Aftershocks of a verdict

A turning point for the Opposition? Parties now feel BJP is beatable

Updated - December 04, 2021 11:31 pm IST

Published - February 11, 2015 03:08 am IST

AAP supporters celebrate outside the party office in New Delhi on Tuesday.

AAP supporters celebrate outside the party office in New Delhi on Tuesday.

The flood of congratulations that poured in for the Aam Aadmi Party from across the country did more than underscore the sweeping Delhi mandate. It also reflected relief and hope in equal measure. There was relief that the BJP could be defeated and hope that this could be a turning point for the Opposition.

For the Janata Parivar, which had announced its intention two months ago to merge six of its constituents into a single party, the AAP victory, being seen as a sign of a change in the national mood, has come as a ray of hope. Bihar will be the BJP’s immediate challenge as Assembly elections are due in the State before the end of the year. The elections could be held much earlier if the Janata Dal(U) fails to resolve its internal crisis swiftly.

“The Delhi elections saw the entire BJP and the might of the Central government pitted against the people,” JD(U) president Sharad Yadav told The Hindu . “That is why the AAP’s victory is so significant and for this I congratulate Arvind Kejriwal and the AAP.”

This was a watershed moment, he continued, as it signalled the start of the “golbandi,” or isolation, of the BJP in politics. He told the Opposition parties “that the time had arrived for them to come together.”

‘Vote against vendetta’ This excitement among Opposition parties was articulated across the country. From the east came West Bengal Chief Minister Mamata Banerjee’s tweet saying it was a defeat of “the arrogant,” a vote against “political vendetta” and for those “spreading hate among people.”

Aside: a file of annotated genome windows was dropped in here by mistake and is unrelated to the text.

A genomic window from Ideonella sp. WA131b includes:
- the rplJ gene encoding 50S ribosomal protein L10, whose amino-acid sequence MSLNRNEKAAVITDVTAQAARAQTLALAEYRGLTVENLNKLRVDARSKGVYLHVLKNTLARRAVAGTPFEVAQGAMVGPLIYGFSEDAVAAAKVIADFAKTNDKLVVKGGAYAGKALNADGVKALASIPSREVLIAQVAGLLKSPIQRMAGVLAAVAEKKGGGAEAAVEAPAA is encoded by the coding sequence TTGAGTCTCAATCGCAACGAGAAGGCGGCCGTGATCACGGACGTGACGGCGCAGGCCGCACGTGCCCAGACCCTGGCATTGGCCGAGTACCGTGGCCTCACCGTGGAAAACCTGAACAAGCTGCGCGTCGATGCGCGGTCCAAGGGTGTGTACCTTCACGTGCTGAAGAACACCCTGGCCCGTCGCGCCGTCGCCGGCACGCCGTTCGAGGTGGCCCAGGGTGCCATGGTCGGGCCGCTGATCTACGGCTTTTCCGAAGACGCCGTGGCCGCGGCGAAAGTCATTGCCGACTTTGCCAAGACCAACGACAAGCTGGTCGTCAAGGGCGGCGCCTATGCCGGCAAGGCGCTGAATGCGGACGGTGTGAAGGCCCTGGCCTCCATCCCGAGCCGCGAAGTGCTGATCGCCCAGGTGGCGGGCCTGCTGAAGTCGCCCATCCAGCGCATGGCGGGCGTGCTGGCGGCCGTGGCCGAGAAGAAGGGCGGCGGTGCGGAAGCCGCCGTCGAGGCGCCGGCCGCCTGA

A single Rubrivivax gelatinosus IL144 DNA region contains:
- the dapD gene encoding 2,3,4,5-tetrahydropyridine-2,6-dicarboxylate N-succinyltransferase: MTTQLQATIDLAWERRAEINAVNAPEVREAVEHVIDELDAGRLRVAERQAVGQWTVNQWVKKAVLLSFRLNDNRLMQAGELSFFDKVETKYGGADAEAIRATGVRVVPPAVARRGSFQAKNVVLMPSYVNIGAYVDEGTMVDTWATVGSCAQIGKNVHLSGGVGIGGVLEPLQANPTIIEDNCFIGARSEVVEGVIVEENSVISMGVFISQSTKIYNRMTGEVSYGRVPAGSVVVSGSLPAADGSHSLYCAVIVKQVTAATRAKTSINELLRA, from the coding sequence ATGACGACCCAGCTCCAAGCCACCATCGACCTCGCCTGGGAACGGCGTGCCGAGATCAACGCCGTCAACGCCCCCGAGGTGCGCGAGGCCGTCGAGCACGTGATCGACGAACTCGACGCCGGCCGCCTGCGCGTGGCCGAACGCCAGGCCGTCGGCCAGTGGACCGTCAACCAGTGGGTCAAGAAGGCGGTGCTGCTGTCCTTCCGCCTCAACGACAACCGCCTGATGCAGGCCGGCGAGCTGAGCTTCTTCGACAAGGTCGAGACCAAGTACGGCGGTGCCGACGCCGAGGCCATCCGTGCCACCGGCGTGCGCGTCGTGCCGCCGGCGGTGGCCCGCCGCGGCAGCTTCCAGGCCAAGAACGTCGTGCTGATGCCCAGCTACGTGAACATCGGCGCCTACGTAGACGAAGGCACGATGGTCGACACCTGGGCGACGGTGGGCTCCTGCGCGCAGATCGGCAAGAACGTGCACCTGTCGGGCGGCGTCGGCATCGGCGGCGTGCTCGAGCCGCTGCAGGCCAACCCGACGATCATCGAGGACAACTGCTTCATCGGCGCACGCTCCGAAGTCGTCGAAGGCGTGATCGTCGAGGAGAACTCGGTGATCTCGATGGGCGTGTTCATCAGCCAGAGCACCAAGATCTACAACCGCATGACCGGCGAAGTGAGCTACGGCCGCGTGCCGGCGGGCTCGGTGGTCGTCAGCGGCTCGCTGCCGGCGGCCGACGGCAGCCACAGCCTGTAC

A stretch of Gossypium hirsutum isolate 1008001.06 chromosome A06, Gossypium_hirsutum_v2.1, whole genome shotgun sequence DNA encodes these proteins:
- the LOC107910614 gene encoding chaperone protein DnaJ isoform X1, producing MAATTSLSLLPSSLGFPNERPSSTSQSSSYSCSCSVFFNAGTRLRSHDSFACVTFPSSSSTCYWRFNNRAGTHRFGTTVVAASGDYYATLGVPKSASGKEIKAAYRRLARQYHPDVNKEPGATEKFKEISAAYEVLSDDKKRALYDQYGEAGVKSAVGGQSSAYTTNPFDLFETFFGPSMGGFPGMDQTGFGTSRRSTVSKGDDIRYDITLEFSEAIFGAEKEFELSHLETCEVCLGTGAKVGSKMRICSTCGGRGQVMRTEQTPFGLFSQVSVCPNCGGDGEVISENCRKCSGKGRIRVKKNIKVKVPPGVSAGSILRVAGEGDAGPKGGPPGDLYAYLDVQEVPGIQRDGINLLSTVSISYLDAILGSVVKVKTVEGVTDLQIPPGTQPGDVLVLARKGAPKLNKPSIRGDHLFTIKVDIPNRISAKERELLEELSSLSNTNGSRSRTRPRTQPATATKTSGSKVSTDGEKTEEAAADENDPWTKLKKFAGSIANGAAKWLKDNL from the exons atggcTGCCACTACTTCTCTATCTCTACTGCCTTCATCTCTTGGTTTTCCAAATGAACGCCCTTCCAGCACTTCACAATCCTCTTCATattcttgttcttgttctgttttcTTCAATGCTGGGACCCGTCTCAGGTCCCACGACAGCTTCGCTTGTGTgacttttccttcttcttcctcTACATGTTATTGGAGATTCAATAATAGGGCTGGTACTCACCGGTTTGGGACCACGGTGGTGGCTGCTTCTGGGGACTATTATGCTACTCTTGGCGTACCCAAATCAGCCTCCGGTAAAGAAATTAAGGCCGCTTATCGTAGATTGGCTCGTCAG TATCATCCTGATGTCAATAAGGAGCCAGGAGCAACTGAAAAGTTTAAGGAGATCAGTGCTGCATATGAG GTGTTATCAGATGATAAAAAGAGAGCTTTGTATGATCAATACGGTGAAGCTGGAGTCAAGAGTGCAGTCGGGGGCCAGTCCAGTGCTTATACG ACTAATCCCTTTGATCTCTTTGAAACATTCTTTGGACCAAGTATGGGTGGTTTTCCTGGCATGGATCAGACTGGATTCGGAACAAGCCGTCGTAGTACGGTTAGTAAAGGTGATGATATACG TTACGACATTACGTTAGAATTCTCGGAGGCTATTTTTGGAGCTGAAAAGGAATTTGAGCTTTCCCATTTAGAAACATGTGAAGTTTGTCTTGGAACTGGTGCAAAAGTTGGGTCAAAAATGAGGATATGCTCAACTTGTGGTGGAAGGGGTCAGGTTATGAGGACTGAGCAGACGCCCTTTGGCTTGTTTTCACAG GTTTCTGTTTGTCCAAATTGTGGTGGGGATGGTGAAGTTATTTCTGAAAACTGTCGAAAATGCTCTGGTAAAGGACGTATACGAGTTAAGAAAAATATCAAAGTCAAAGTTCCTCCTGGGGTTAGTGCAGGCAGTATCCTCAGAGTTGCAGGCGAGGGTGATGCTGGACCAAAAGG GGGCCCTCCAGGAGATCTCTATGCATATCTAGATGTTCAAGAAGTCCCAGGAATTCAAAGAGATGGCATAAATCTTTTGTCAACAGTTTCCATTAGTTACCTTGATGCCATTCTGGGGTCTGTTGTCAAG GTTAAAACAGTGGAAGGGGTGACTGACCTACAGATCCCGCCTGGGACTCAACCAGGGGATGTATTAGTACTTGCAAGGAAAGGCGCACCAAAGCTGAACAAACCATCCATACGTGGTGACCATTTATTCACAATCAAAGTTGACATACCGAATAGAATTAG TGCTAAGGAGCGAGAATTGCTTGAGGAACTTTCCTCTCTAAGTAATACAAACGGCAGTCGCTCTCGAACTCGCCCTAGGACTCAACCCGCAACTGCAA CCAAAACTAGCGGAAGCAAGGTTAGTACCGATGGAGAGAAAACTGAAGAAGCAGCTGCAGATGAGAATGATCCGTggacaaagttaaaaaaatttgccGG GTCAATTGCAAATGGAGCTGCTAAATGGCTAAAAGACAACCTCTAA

From the south, DMK leader Kanimozhi, who seems to have clearly forgiven Mr. Kejriwal for including her on a list of corrupt politicians a year ago, reacted in Chennai: “One major thing is that the country still thinks secularism is very important.”

From the west, the Shiv Sena, the BJP’s ally in Maharashtra, joined in the Modi-bashing. Sena chief Uddhav Thackeray, smarting from the shabby treatment meted out to his party, held Prime Minister Narendra Modi responsible for the BJP’s defeat in Delhi, adding that the Delhi “tsunami” was much bigger than the Modi “wave”. The people, he said, had already grown tired of the current political situation.

And from the north, the former Jammu and Kashmir Chief Minister Omar Abdullah, whose National Conference, just helped the Congress win a Rajya Sabha seat from the State, tweeted his congratulations to the AAP and encouragement to his ally: “… if there is lesson for the #Congress in this it is that Modi & BJP aren’t unbeatable if you take the fight to them. Don’t wait for mistakes…”

The AAP’s historic win in Delhi could well be a turning point for the Opposition, even though it comes barely nine months after the BJP’s massive Lok Sabha victory.

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